Dmitry Lenev a écrit, Le 03.08.2010 13:11:
> While working on 5.5 version of a fix for bug #54673 "It takes too
> long to get readlock for 'FLUSH TABLES WITH READ LOCK'" I have
> stumbled upon the following question:
> Should an active FLUSH TABLES WITH READ LOCK block statements
> that use temporary tables or not?
> The current (i.e. 5.0 and 5.1) situation is convoluted:
> - Most DML statements that affect temporary tables are blocked,
> but some statements, for example, something like
> "SELECT f1_that_updates_table_t1()" are blocked only as long
> as they use transactional temporary tables.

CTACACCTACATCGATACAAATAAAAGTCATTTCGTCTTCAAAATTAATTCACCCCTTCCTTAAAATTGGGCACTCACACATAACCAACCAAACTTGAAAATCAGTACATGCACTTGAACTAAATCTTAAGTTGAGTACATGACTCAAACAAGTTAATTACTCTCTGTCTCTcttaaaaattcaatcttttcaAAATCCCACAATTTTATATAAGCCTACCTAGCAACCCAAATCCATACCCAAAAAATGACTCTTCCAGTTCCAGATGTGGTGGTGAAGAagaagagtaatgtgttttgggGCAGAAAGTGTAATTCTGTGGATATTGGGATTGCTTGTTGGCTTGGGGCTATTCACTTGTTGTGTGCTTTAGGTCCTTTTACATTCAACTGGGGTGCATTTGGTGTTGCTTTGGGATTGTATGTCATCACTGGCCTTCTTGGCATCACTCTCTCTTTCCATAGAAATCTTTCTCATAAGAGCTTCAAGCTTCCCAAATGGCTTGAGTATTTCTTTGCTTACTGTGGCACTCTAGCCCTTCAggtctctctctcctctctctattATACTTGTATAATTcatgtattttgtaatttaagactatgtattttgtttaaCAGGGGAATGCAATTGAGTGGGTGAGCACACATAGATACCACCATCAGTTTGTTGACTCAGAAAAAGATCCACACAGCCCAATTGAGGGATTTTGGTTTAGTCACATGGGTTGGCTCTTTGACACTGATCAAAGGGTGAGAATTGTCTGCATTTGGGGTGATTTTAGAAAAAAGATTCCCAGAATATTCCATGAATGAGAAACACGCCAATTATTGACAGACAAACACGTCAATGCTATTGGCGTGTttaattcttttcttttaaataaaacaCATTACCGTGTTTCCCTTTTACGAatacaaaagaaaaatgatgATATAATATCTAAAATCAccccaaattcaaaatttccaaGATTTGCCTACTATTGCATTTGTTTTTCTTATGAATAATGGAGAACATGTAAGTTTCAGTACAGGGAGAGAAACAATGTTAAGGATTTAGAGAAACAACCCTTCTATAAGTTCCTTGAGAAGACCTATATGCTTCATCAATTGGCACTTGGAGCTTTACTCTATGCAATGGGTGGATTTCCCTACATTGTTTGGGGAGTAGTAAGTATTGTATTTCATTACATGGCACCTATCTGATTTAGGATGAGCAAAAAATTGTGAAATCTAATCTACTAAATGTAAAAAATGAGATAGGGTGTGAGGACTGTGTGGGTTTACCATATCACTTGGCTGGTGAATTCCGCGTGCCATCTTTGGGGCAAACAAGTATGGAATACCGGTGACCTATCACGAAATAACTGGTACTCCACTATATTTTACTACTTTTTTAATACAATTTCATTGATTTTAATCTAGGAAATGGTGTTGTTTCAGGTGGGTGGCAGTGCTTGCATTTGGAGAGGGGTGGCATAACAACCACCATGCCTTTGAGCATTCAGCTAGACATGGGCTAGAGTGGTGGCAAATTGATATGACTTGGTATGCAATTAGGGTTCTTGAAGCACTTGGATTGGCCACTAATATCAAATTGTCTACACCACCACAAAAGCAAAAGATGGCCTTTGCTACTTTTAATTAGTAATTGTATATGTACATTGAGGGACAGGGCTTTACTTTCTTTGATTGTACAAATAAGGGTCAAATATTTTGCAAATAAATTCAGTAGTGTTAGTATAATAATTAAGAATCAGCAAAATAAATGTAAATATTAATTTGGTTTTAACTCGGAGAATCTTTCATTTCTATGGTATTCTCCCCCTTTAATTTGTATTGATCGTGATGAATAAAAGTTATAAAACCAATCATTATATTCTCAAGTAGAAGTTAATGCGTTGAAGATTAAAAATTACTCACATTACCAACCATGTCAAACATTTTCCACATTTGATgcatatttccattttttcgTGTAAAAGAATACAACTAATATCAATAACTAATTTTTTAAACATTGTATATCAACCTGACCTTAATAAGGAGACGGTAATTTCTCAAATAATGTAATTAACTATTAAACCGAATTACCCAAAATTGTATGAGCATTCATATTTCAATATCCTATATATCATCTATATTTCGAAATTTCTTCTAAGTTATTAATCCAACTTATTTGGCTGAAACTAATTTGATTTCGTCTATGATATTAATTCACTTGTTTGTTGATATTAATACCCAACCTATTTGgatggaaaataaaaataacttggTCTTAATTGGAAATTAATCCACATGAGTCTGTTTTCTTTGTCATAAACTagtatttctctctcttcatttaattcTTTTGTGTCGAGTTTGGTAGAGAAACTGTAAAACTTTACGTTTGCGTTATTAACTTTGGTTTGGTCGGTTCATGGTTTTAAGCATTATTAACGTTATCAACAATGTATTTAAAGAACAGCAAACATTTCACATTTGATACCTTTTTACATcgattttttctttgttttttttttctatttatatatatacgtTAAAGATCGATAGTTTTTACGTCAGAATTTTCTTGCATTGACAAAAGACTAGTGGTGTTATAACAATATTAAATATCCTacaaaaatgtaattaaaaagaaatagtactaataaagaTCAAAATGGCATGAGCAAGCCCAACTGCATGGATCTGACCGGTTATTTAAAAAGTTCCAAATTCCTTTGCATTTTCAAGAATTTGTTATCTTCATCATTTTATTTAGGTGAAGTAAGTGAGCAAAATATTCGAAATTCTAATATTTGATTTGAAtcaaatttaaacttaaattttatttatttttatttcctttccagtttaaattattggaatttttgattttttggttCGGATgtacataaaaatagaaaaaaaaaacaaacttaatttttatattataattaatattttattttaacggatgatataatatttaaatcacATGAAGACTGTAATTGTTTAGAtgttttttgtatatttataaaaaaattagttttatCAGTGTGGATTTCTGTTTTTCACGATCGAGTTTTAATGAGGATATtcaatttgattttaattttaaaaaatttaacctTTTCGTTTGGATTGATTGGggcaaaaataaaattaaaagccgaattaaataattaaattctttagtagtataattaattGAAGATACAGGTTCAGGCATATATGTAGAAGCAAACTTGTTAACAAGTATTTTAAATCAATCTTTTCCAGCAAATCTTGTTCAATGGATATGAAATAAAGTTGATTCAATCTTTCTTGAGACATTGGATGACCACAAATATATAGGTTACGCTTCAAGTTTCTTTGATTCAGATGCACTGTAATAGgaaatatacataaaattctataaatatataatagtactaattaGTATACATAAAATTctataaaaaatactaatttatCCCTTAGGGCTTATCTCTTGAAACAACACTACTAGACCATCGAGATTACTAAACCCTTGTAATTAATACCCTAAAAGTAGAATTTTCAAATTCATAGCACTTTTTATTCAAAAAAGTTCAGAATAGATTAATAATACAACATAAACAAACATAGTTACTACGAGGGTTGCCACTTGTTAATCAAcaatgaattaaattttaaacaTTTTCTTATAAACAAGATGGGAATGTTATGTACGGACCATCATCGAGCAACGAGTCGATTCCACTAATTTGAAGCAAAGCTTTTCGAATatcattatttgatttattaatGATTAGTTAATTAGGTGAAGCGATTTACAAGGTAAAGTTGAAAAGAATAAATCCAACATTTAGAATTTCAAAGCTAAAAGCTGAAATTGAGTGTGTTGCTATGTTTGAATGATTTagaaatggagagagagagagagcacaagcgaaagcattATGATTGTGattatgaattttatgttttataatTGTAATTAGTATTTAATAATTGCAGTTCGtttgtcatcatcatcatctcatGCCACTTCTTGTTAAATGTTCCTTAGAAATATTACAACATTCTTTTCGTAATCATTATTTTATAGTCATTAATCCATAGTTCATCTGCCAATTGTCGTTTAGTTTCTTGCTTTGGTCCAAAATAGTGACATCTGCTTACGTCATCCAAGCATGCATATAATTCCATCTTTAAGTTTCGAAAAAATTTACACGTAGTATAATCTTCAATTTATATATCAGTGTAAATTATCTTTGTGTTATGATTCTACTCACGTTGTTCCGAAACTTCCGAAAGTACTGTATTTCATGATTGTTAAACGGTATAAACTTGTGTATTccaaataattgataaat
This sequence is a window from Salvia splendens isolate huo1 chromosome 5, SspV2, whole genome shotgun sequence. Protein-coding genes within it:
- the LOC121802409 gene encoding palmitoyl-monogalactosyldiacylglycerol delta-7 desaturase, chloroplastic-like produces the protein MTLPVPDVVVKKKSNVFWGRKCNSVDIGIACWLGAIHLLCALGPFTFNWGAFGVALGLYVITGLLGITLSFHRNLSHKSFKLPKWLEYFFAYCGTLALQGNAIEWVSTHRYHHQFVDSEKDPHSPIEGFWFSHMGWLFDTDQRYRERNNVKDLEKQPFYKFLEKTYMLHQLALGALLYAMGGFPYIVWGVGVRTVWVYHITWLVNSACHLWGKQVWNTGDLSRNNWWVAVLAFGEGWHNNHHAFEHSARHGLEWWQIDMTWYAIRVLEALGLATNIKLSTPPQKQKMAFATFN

> - Most DDL statements statements on temporary tables are blocked,
> but DROP TEMPORARY TABLES is not.
> What is your opinion about this issue? As long as in 5.5 we can't
> preserve the status quo, we'll have to fix the issue one way or
> another. Should changes to temporary tables be blocked by FTWRL?
> Do I miss any scenario in which it is important?
If FTWRL blocks temp tables it makes backup possible with
statement-based binary logging.
But on the other hand, it is going to disturb people who use temporary
tables as a buffer for complex queries (to avoid using a subquery for
example, or in stored procedures).
I think the latter case overweighs the former. Then it depends on
whether implementing this is hard or not.
Mr. Guilhem Bichot <guilhem.bichot@stripped>
Oracle / MySQL / Optimizer team, Lead Software Engineer
www.oracle.com / www.mysql.com